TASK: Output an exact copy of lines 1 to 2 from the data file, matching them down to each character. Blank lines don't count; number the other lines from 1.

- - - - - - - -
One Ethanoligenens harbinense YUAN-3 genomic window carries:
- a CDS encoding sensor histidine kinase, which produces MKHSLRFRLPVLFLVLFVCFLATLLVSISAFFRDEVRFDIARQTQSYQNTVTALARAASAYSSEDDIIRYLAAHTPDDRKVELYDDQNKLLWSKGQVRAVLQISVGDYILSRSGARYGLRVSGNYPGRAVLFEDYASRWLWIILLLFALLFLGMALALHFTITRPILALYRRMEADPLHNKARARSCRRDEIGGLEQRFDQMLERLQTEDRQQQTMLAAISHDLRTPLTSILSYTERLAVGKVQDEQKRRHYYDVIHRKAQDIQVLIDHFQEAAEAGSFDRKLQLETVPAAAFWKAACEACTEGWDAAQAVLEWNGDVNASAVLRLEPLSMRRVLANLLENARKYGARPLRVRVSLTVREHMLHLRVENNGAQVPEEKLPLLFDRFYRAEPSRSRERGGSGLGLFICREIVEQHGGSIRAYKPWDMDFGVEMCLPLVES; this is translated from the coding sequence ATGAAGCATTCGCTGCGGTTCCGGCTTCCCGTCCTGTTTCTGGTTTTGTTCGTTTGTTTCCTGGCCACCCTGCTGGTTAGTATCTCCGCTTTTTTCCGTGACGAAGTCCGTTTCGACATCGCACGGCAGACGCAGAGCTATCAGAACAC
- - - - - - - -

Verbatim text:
One Ethanoligenens harbinense YUAN-3 genomic window carries:
- a CDS encoding sensor histidine kinase, which produces MKHSLRFRLPVLFLVLFVCFLATLLVSISAFFRDEVRFDIARQTQSYQNTVTALARAASAYSSEDDIIRYLAAHTPDDRKVELYDDQNKLLWSKGQVRAVLQISVGDYILSRSGARYGLRVSGNYPGRAVLFEDYASRWLWIILLLFALLFLGMALALHFTITRPILALYRRMEADPLHNKARARSCRRDEIGGLEQRFDQMLERLQTEDRQQQTMLAAISHDLRTPLTSILSYTERLAVGKVQDEQKRRHYYDVIHRKAQDIQVLIDHFQEAAEAGSFDRKLQLETVPAAAFWKAACEACTEGWDAAQAVLEWNGDVNASAVLRLEPLSMRRVLANLLENARKYGARPLRVRVSLTVREHMLHLRVENNGAQVPEEKLPLLFDRFYRAEPSRSRERGGSGLGLFICREIVEQHGGSIRAYKPWDMDFGVEMCLPLVES; this is translated from the coding sequence ATGAAGCATTCGCTGCGGTTCCGGCTTCCCGTCCTGTTTCTGGTTTTGTTCGTTTGTTTCCTGGCCACCCTGCTGGTTAGTATCTCCGCTTTTTTCCGTGACGAAGTCCGTTTCGACATCGCACGGCAGACGCAGAGCTATCAGAACAC